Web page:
As of a week ago, more than 33,000 people had registered to be part of the settlement.
Attorneys say they have seen a crush of people in the last week wanting to opt-in or opt-out of the settlement. The lawyers say the deadline crunch will make it difficult for them to help people register and file objections to the settlement. They asked U.S. District Judge Judith Levy to extend the deadline by another 60 days.
But on Friday, Levy denied the request. She says the original deadline was a part of the settlement. Judge Levy told the attorneys “Get all hands on deck and get the job done.”
The state of Michigan is putting up $600 million of the settlement. Money is also coming from the city of Flint, McLaren Flint Hospital and Rowe Professional Services. The settlement is intended to settle civil lawsuits tied to the Flint water crisis. The settlement does not settle all civil lawsuits linked to the crisis.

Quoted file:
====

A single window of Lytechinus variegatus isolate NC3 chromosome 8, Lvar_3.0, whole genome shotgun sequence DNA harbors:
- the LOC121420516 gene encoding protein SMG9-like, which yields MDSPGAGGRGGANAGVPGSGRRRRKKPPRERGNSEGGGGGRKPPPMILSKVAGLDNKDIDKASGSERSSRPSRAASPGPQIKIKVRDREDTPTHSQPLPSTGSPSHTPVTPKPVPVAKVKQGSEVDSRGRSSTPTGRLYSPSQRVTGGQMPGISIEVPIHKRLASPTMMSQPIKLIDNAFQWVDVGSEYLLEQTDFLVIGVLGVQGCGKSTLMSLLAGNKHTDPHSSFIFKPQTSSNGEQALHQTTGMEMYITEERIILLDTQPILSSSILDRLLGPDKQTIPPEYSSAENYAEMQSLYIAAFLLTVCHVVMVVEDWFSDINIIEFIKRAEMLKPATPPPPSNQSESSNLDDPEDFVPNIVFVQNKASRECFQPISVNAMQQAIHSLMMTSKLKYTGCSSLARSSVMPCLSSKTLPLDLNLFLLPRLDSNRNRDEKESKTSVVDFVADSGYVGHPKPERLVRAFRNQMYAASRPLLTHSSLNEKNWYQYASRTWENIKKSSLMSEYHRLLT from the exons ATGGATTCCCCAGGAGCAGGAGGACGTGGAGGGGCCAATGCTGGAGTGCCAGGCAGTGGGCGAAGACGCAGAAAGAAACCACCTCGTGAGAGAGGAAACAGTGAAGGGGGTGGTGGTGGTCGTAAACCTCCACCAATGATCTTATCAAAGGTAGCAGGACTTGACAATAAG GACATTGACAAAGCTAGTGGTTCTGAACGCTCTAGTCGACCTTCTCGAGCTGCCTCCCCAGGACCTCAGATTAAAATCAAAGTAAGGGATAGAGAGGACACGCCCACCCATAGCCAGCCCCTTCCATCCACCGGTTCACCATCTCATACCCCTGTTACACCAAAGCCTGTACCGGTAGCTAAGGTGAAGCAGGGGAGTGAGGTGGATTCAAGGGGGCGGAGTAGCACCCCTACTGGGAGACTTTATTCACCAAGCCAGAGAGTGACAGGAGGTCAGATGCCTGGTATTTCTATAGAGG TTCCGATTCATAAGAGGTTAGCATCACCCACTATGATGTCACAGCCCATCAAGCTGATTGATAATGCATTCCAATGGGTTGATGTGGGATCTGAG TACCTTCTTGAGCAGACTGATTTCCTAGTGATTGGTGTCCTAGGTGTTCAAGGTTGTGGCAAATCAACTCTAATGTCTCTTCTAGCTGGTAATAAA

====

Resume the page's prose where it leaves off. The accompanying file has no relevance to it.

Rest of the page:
State appointed managers switched the city of Flint’s drinking water source as a way to save money. But soon after the April 2014 switch to the Flint River, city residents started complaining about foul smelling and tasting water. The city was switched back to Detroit’s water system in October 2015.
But studies showed elevated blood lead levels in Flint children during the switch. Also, at least a dozen people died and scores more were diagnosed with Legionnaires' disease.
The bulk of the money from the settlement will be divided among children exposed to high lead levels in Flint’s drinking water. Adults who suffered health issues and property damage tied to the water crisis are eligible for damages. But lawyers are seeking nearly a third of the settlement. That request has been criticized by many people in Flint.
Judge Levy will decide how much the attorneys will receive for their work on the settlement. She will also decide later this year on whether to give the settlement final approval.